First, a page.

Toys Moved By The Wind

Who am I to blow against the wind? *

Don't confuse them with wind-up toys. Yes, most of these toys are also purely mechanical. But they don't have real engines or any complex mechanism. These toys are powered only by the wind. Wind power typically causes some kind of spinning which makes the toy move. Except with kites. They are entirely different matter.

Let's have a look at some cool wind powered toys and see how they work:

Wind turbine science kits

If you are looking for a modern toy, some of these are clearly for you. They'll transform wind energy into electricity in quite understandable way. These toys have adjustable rotors that allow best use of wind with different strength. Even if you blow into the toy you'll produce some electricity. They usually include bunches of scientific experiments you or the kid can make to learn how wind power is used.

One of the best features some of these kits have is to use the wind power for lifting heavy weights. This is achieved only through transformation of mechanical power, without any electric conversion.

I love these kits. But I know you might be here looking for toys that are more old fashioned. So here's one:

The pinwheel

Pinwheel

I bet you've made at least a few of these as a kid. And I bet your hands itch to make one even now. That's what I call a really simple mechanical toy. Back when I was a kid you couldn't find these at the store. You had to make them yourself anyway. And here is how you can do this now. (Of course now you can just buy everything.)

Bloody simple, this toy is still educational. It teaches how the straight movement of the wind can be turned into rotating movement of the wheel. Don't people use the same principle in most of their engines? Rotating movement does everything, so once the children understand it, they are ready for understanding the Theory of relativity (OK, almost).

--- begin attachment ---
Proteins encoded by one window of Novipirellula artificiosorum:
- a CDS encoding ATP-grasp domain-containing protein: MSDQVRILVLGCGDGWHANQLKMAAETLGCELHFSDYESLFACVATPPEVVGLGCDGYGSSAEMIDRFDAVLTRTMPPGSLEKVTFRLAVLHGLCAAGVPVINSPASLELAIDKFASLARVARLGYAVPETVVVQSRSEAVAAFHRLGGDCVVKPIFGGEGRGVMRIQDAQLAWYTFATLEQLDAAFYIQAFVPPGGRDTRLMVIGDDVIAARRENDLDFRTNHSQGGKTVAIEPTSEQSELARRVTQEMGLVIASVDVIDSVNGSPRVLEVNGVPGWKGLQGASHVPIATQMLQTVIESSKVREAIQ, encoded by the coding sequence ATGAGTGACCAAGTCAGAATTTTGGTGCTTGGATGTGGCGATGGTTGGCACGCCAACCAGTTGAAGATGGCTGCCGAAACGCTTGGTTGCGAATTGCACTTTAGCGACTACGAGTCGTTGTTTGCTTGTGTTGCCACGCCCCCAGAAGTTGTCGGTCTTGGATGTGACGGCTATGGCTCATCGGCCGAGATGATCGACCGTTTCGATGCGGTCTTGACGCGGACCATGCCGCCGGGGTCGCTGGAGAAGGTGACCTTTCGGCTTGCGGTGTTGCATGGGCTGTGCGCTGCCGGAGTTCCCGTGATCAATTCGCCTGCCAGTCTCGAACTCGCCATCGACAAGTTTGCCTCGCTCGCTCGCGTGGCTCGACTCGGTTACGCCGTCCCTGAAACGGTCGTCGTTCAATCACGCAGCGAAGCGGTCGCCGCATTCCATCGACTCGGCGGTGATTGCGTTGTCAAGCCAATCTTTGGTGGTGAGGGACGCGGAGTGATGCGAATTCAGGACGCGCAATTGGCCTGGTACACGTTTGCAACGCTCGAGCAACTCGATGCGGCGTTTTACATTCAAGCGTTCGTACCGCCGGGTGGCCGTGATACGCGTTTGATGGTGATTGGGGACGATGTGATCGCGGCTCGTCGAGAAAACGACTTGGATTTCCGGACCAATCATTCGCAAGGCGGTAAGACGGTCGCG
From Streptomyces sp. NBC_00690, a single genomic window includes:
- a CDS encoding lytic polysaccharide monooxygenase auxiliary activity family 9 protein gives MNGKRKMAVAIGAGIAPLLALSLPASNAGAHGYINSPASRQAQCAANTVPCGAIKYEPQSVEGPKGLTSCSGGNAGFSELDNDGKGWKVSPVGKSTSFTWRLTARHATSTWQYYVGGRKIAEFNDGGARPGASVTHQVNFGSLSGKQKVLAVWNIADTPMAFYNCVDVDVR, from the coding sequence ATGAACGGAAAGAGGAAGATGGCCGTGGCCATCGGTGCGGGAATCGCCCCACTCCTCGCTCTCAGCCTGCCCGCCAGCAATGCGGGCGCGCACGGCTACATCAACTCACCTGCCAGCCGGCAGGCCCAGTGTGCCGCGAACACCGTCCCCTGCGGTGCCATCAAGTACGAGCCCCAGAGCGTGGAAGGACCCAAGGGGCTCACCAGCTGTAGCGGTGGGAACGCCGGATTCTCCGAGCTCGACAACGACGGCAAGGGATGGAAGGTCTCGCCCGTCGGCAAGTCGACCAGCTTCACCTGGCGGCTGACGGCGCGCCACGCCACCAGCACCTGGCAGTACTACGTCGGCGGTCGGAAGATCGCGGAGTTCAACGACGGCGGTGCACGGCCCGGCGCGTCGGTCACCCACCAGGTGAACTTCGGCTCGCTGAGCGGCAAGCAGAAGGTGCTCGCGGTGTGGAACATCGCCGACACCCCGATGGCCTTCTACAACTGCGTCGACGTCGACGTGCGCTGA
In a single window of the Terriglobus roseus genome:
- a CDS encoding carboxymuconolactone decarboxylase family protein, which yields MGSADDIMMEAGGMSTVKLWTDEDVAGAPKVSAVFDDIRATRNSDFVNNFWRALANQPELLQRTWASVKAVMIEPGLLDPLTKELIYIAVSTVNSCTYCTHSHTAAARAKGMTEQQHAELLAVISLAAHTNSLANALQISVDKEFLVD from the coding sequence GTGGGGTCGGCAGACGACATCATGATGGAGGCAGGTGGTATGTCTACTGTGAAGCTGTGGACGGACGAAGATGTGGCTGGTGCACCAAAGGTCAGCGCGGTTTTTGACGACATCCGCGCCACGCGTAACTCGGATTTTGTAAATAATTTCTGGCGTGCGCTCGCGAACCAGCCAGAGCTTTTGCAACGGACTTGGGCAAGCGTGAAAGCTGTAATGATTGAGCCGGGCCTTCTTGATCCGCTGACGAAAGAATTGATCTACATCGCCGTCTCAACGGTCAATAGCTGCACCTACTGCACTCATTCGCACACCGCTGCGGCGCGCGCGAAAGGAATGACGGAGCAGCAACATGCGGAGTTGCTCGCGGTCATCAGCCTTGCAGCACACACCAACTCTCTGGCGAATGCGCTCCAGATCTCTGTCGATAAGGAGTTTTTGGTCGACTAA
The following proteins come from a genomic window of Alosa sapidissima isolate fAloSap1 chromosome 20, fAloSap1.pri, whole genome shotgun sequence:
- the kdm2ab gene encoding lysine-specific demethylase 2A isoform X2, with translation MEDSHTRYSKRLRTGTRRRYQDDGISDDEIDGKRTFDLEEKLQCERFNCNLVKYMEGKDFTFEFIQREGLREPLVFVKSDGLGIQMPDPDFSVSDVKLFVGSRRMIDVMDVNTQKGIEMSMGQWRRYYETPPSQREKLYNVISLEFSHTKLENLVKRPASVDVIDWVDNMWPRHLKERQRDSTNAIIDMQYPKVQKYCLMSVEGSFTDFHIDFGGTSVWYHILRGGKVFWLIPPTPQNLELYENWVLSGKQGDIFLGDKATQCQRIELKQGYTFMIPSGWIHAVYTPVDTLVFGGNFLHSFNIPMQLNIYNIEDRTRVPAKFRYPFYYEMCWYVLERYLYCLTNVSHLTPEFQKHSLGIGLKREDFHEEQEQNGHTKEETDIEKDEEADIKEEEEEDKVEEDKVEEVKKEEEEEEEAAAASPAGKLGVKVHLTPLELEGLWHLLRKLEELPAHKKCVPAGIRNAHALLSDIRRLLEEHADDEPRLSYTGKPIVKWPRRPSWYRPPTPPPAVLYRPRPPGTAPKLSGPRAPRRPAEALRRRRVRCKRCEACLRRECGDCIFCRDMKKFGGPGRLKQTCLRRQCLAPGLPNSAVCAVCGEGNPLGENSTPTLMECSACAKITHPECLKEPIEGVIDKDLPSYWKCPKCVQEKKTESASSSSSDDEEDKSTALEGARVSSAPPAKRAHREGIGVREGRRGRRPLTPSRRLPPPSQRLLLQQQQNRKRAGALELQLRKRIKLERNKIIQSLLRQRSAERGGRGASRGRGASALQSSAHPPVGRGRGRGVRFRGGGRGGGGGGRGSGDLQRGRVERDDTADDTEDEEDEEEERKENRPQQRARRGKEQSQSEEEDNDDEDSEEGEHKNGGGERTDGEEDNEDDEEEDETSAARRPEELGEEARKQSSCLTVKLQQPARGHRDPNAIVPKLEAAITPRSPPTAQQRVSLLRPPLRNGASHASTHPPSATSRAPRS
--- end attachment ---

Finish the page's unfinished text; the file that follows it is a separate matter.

Pinwheels are just simplified versions of what follows:

Windmill toys

Centuries before the modern environmental activists started fighting for better use of wind energy, people used it to flour mill. Nowadays it's hard to see a real windmill anywhere. Although I'd love to have one in our backyard. Whatever, we don't have enough space.

Fortunately there are toys. Some of them are static and look great - just like the real wooden windmills from the past. What I don't like about them is that they don't move. The mechanical ones are better because they really spin. The principle of work is not different than the principle of the pinwheel but these toys are more complex, harder to make yourself, and look better. Don't try to flour mill in them.

Of course not all of these toys should look realistic. Here's one that's fun and easy to make yourself.

Weather vane toys

Even the real weather vanes don't differ much than the weather vane toys. All they do is to show the wind direction. It's a bit of exaggeration to say that they are powered by wind although indeed it moves them. They are nice accessories for your home.

And finally, kites

Maybe the simplest and still the most popular wind powered toys. Kites don't have gears inside but don't underestimate their complexity. The shape, position and aerodynamic of the kites defines how well they'll fly. There's a lot to learn from these centuries old toys.

You can buy all kind of kites with or without frame, with all kinds of drawings on them and all kind of interesting shapes - for example a kite looking like a spaceship. Of course it's more fun to make your kite yourself. Here's a site that contains many good guides on this matter.

Want Some More?

Have a look at this video of wind-powered helicopter. Cool!

*Quote by Paul Simon
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